Saved from Oblivion: Documenting the Daily from Diaries to Web Cams
Author: Andreas Kitzmann
Publisher: New York: Peter Lang, 2004
Review Published: March 2007
Firstly, thanks to David Silver and the RCCS for selecting my book and to Timothy Ray for his insightful and articulate review. Yes, the book could have been longer and there are indeed concepts that could be have been developed further, such as those of "third time" and the "dirty aura." The book was also written before blogs, Facebook, Youtube, etc. were part of the mainstream to the extent to which they are now. This is always a problem with the general topic of digital media. It changes so quickly that is difficult to remain topical and up to date. To an extent I was also (deliberately) constrained by my method of organization and the loose narrative that began and ended the book. Also, I prefer "shorter books" in the sense that they allow an author -- at least in my case -- to explore topics in a less monumental form. In this instance, I envisioned this book as one installment of a type of informal series that will allow me to explore and develop a set of ideas within a longer time frame (and to also benefit from responses from readers/reviewers).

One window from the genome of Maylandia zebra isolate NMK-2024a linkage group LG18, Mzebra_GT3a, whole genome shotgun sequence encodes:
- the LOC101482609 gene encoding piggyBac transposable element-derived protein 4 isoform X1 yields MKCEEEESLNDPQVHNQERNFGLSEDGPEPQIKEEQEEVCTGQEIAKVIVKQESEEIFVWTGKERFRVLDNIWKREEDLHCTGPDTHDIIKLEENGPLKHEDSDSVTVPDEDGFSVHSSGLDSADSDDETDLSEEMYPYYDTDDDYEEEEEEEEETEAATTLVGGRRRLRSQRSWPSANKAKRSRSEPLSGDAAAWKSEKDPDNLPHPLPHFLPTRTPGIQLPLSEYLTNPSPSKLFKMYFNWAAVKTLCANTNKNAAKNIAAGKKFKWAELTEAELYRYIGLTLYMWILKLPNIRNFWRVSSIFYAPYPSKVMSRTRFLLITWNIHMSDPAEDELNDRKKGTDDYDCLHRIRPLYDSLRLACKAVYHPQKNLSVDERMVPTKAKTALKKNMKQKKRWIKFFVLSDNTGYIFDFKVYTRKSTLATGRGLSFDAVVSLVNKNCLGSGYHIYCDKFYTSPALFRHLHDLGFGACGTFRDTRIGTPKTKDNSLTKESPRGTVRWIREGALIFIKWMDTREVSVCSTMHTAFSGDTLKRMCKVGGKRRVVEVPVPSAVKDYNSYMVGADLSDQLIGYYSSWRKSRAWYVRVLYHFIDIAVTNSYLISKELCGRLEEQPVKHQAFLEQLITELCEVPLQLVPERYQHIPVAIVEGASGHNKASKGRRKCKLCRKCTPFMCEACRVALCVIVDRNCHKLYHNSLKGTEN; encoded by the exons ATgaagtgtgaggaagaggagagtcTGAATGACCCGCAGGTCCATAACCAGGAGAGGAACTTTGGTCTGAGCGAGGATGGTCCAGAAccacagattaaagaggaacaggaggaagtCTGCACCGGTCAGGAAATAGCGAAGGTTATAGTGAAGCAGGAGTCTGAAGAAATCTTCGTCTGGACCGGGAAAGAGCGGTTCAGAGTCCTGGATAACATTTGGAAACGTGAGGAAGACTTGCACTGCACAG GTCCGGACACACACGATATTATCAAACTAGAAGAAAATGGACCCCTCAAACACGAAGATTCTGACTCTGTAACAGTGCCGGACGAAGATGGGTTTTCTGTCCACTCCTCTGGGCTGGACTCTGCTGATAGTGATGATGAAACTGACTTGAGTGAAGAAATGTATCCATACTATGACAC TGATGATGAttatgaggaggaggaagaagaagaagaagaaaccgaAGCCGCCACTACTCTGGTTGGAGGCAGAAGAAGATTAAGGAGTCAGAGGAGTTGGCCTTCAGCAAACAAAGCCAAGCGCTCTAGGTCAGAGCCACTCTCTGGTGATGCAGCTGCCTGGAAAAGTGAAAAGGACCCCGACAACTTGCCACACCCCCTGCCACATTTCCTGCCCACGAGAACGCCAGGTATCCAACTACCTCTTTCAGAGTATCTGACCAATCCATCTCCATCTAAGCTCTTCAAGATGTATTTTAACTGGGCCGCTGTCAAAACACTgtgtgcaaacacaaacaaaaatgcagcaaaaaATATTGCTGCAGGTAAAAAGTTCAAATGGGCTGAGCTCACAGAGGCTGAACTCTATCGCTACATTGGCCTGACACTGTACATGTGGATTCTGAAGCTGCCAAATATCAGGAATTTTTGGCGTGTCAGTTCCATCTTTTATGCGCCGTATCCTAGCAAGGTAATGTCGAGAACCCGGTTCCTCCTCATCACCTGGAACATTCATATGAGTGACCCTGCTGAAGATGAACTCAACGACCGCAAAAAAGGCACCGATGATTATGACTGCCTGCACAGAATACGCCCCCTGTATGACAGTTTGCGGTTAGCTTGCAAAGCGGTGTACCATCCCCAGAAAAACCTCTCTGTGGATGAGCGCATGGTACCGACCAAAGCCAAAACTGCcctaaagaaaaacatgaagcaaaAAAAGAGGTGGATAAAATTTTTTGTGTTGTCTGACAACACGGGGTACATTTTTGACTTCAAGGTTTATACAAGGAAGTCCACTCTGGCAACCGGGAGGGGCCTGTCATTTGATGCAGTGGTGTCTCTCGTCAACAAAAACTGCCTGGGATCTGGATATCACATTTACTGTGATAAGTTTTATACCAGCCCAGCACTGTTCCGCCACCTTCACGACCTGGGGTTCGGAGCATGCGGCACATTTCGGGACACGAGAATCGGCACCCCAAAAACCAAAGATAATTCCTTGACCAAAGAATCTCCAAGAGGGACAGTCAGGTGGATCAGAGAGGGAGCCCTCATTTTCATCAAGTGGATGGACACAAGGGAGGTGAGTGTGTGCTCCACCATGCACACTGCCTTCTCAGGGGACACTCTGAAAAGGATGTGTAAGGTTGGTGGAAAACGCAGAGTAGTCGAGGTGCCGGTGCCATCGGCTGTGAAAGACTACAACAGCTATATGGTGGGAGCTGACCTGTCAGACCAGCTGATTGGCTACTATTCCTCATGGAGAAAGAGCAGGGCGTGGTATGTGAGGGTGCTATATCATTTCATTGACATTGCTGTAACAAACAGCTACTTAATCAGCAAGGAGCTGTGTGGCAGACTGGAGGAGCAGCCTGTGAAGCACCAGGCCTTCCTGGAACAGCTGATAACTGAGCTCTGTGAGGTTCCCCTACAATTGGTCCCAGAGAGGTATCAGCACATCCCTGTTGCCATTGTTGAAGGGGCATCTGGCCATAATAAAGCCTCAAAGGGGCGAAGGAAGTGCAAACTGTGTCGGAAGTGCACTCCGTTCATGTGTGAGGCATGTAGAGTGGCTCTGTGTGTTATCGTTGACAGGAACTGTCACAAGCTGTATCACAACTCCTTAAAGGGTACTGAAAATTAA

In terms of future work, the general notion of materiality and the physiological and phenomenological impact of technology (as explored by Hayles and Hansen) continue to interest me. To that end, I am embarking on a new project that explores the area of design and architecture as forms of media and as expressions (as opposed to just an application) of technology. As such, this project will probe the manner in which design/architecture, as technological practice, affect the evolutionary trajectories of material and embodied existence. Furthermore, I'm interested in questioning the extent to which designed objects and places alter the very basis of our sensory experience and thus possibly affect what it means to live as embodied human beings. The world of design offers a fertile ground for further exploring such ideas given the fact that designers and architects often base their work within some kind of theoretical paradigm that addresses the relationships between materiality, sensory experience and cultural practice. Designers often articulate, if only implicitly, a desire to "change the world," by creating objects or spaces that alter, improve or otherwise transform the material/human relationship.
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